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    Default Re: Torqueedo electric motors: Pros and cons?

    Just installed my new E-Tech motor. Seems to work fine.
    IMG_4701.jpg
    I was born on a wooden boat that I built myself.

  17. #52
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    Narellen, NSW, Australia
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    Default Re: Torqueedo electric motors: Pros and cons?

    I saw it on FB, love the boat and the propulsion system

  18. #53
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    Mar 2017
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    Melbourne, Victoria, Australia
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    Default Re: Torqueedo electric motors: Pros and cons?

    Anyone had any experience with Elco? I like that their outboards look like normal outboards but haven’t seen one in person

  19. #54
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    Huntsville, AL
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    Default Re: Torqueedo electric motors: Pros and cons?

    Quote Originally Posted by timcooke View Post
    There is a new model of the Travel 1003 on the Torqeedo website. It is direct drive and rated as 33db. It says it has 10% more power. Competition is indeed a good thing. From reading the proboat article above on Torqeedo, they had to use an 8:1 reduction gear to get the propeller spinning slowly enough. That is the difference in sound. There must be slow revolving motors available now that weren't available when they started off.
    That's interesting since Minn Kota has had direct drive motors for decades. Minn Kotas run extremely quietly. It is so quiet that I can tell it's running only by the fact that the boat is moving or the ammeter shows current flowing.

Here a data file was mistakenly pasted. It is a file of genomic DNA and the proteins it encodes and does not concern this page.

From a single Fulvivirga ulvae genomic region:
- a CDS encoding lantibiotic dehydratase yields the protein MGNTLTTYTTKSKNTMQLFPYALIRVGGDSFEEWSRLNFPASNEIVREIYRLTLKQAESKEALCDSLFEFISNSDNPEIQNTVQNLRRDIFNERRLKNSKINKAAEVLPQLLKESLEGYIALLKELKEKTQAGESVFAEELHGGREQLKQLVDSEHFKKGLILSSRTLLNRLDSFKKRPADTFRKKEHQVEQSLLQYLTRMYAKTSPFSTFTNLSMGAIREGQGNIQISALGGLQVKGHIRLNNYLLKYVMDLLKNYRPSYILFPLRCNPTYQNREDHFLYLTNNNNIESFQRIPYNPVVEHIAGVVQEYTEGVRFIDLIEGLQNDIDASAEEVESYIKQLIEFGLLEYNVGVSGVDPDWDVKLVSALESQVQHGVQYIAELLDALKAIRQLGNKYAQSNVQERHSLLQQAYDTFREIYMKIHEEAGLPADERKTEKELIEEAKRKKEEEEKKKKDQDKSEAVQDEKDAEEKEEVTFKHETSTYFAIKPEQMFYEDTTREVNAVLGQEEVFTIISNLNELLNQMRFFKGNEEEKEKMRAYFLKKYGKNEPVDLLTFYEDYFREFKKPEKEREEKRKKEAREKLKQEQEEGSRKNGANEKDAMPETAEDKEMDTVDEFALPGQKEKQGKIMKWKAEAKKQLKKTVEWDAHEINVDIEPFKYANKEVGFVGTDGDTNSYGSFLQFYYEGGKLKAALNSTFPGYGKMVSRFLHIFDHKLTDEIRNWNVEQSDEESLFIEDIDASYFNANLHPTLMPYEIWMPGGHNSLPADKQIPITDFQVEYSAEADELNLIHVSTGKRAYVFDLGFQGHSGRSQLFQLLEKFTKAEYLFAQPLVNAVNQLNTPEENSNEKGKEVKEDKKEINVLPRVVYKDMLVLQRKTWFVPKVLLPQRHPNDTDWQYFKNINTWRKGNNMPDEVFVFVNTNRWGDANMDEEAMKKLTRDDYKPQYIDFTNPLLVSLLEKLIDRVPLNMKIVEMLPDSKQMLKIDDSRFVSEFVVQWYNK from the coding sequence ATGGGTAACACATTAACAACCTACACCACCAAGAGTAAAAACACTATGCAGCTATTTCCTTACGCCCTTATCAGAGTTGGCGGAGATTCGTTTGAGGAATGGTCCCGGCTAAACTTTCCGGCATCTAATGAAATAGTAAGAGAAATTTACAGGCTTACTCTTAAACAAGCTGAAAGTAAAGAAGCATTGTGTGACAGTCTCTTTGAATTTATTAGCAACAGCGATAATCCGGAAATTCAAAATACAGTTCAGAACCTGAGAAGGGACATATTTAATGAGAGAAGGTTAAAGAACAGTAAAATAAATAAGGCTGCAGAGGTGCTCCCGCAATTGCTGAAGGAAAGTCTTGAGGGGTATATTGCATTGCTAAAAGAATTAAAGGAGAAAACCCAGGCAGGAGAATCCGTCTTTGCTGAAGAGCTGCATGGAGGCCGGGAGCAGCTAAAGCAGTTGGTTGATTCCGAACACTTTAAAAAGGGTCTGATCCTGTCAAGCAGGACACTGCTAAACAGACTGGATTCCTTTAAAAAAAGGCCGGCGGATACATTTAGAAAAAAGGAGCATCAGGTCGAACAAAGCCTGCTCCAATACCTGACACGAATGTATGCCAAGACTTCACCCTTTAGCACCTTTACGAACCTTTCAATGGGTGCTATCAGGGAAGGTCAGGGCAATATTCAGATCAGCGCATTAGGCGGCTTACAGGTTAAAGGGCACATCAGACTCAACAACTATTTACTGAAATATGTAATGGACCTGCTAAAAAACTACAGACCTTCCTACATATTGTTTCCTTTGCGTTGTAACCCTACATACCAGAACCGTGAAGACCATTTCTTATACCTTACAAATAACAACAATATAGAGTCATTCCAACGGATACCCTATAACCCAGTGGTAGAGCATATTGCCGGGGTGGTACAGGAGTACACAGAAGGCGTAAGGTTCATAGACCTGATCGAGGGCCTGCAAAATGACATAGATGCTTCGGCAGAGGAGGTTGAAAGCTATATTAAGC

Will

  20. #55
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    Hyannis, MA, USA
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    Default Re: Torqueedo electric motors: Pros and cons?

    The competition between Torqueedo and E-Tech is wonderful. The folk at First Light are working with Torqueedo because they feel the units are generally more reliable and robust and because (pushed by innovations from E-Tech) the newest Travel 1103CS is quiet.

    A limitation for use on a tender is that recharging from the cruising yacht's power may require a bit of jimcrackery.

    The big disadvantage is price. You can buy two or three gas outboards for one electric. Woody at First Light believes that those who can afford the higher prices now should view themselves as making the investment to bring better motors at more reasonable prices in the future.